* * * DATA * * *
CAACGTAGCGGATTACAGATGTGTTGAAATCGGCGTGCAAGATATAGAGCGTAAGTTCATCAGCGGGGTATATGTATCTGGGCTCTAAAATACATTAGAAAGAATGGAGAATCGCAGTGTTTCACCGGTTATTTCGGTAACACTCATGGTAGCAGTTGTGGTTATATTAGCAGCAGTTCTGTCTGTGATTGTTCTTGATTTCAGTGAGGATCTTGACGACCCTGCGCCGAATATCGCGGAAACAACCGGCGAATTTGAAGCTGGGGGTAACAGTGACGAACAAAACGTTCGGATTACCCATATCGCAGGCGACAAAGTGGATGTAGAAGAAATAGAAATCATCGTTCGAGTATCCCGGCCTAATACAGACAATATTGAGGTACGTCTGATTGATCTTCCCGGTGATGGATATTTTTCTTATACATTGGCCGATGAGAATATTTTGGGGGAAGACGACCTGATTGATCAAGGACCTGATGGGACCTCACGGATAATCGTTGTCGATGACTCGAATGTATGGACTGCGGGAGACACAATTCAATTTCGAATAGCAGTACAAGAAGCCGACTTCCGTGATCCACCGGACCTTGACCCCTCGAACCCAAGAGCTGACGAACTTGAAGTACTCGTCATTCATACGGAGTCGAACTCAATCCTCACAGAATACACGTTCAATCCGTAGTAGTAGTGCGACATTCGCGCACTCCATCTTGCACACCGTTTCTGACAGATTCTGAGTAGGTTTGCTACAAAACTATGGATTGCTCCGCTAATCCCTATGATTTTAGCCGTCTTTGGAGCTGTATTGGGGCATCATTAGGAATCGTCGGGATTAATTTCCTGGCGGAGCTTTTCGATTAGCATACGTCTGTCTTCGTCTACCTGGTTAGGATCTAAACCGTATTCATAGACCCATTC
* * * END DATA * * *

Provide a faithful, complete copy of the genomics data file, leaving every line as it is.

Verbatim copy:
CAACGTAGCGGATTACAGATGTGTTGAAATCGGCGTGCAAGATATAGAGCGTAAGTTCATCAGCGGGGTATATGTATCTGGGCTCTAAAATACATTAGAAAGAATGGAGAATCGCAGTGTTTCACCGGTTATTTCGGTAACACTCATGGTAGCAGTTGTGGTTATATTAGCAGCAGTTCTGTCTGTGATTGTTCTTGATTTCAGTGAGGATCTTGACGACCCTGCGCCGAATATCGCGGAAACAACCGGCGAATTTGAAGCTGGGGGTAACAGTGACGAACAAAACGTTCGGATTACCCATATCGCAGGCGACAAAGTGGATGTAGAAGAAATAGAAATCATCGTTCGAGTATCCCGGCCTAATACAGACAATATTGAGGTACGTCTGATTGATCTTCCCGGTGATGGATATTTTTCTTATACATTGGCCGATGAGAATATTTTGGGGGAAGACGACCTGATTGATCAAGGACCTGATGGGACCTCACGGATAATCGTTGTCGATGACTCGAATGTATGGACTGCGGGAGACACAATTCAATTTCGAATAGCAGTACAAGAAGCCGACTTCCGTGATCCACCGGACCTTGACCCCTCGAACCCAAGAGCTGACGAACTTGAAGTACTCGTCATTCATACGGAGTCGAACTCAATCCTCACAGAATACACGTTCAATCCGTAGTAGTAGTGCGACATTCGCGCACTCCATCTTGCACACCGTTTCTGACAGATTCTGAGTAGGTTTGCTACAAAACTATGGATTGCTCCGCTAATCCCTATGATTTTAGCCGTCTTTGGAGCTGTATTGGGGCATCATTAGGAATCGTCGGGATTAATTTCCTGGCGGAGCTTTTCGATTAGCATACGTCTGTCTTCGTCTACCTGGTTAGGATCTAAACCGTATTCATAGACCCATTC